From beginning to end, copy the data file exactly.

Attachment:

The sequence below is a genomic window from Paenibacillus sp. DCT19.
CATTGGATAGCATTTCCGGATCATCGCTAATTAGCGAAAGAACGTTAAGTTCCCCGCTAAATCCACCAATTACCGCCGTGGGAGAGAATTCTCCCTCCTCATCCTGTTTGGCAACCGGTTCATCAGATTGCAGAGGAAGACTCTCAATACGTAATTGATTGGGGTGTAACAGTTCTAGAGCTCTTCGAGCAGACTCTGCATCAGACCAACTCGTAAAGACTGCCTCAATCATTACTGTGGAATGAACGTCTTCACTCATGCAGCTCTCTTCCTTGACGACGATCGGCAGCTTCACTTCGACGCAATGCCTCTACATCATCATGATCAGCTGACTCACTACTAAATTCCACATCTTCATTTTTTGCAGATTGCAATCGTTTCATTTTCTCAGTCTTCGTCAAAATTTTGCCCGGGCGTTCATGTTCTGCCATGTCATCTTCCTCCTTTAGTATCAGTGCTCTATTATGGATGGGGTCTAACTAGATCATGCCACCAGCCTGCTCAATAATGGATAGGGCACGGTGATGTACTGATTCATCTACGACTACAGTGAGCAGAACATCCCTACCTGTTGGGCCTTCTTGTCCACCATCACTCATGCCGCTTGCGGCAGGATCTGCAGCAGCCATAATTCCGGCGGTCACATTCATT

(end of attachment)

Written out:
The sequence below is a genomic window from Paenibacillus sp. DCT19.
CATTGGATAGCATTTCCGGATCATCGCTAATTAGCGAAAGAACGTTAAGTTCCCCGCTAAATCCACCAATTACCGCCGTGGGAGAGAATTCTCCCTCCTCATCCTGTTTGGCAACCGGTTCATCAGATTGCAGAGGAAGACTCTCAATACGTAATTGATTGGGGTGTAACAGTTCTAGAGCTCTTCGAGCAGACTCTGCATCAGACCAACTCGTAAAGACTGCCTCAATCATTACTGTGGAATGAACGTCTTCACTCATGCAGCTCTCTTCCTTGACGACGATCGGCAGCTTCACTTCGACGCAATGCCTCTACATCATCATGATCAGCTGACTCACTACTAAATTCCACATCTTCATTTTTTGCAGATTGCAATCGTTTCATTTTCTCAGTCTTCGTCAAAATTTTGCCCGGGCGTTCATGTTCTGCCATGTCATCTTCCTCCTTTAGTATCAGTGCTCTATTATGGATGGGGTCTAACTAGATCATGCCACCAGCCTGCTCAATAATGGATAGGGCACGGTGATGTACTGATTCATCTACGACTACAGTGAGCAGAACATCCCTACCTGTTGGGCCTTCTTGTCCACCATCACTCATGCCGCTTGCGGCAGGATCTGCAGCAGCCATAATTCCGGCGGTCACATTCATT